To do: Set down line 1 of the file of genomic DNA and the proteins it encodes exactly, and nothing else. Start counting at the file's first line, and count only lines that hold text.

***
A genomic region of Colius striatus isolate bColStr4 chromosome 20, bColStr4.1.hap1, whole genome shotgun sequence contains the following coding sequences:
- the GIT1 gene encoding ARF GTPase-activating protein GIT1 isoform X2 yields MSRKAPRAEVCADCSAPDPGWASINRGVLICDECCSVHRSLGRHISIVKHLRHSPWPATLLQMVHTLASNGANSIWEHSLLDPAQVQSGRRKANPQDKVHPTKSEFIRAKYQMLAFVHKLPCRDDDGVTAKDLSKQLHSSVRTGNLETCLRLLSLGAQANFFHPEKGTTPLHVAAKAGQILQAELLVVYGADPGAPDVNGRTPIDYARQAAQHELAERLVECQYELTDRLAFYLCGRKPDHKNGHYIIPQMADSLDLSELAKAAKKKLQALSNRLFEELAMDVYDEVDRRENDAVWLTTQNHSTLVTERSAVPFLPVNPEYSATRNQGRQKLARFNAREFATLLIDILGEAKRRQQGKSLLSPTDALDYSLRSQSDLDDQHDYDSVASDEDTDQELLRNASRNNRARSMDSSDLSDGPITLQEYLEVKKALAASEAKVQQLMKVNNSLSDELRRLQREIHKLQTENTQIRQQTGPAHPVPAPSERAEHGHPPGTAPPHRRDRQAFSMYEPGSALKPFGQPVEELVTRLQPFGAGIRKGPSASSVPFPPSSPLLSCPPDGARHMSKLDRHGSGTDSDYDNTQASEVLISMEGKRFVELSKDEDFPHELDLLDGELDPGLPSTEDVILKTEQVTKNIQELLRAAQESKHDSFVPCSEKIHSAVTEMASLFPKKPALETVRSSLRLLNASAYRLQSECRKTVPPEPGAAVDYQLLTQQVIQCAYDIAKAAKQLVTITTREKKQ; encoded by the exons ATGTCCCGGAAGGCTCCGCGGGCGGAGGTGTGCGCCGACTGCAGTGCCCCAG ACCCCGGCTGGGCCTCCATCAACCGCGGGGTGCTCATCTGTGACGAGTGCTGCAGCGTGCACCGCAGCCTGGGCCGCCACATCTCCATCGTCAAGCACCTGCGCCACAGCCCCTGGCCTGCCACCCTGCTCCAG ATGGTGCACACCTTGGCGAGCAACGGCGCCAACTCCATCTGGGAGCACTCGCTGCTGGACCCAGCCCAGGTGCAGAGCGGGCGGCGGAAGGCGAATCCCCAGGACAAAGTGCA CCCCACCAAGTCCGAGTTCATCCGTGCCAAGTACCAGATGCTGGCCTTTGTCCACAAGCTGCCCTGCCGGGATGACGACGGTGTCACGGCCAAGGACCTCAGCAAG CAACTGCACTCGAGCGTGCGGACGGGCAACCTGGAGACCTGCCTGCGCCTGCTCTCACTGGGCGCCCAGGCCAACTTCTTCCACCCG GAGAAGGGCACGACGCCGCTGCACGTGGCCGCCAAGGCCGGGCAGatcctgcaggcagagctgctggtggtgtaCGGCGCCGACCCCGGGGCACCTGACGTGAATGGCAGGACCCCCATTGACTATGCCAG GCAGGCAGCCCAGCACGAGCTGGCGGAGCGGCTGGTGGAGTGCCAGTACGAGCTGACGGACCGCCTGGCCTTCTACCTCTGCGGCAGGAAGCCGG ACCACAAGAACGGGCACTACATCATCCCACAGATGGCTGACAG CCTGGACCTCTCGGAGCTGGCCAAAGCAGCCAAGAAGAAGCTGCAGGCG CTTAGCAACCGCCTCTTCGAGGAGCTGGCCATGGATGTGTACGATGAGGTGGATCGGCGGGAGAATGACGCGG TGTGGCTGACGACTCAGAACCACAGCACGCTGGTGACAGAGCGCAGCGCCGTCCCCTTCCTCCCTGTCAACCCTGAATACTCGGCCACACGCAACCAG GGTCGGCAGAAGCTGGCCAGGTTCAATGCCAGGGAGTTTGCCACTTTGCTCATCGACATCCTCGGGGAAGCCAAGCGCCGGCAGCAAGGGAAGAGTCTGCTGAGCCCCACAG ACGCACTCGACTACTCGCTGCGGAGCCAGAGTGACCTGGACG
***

A genomic region of Colius striatus isolate bColStr4 chromosome 20, bColStr4.1.hap1, whole genome shotgun sequence contains the following coding sequences: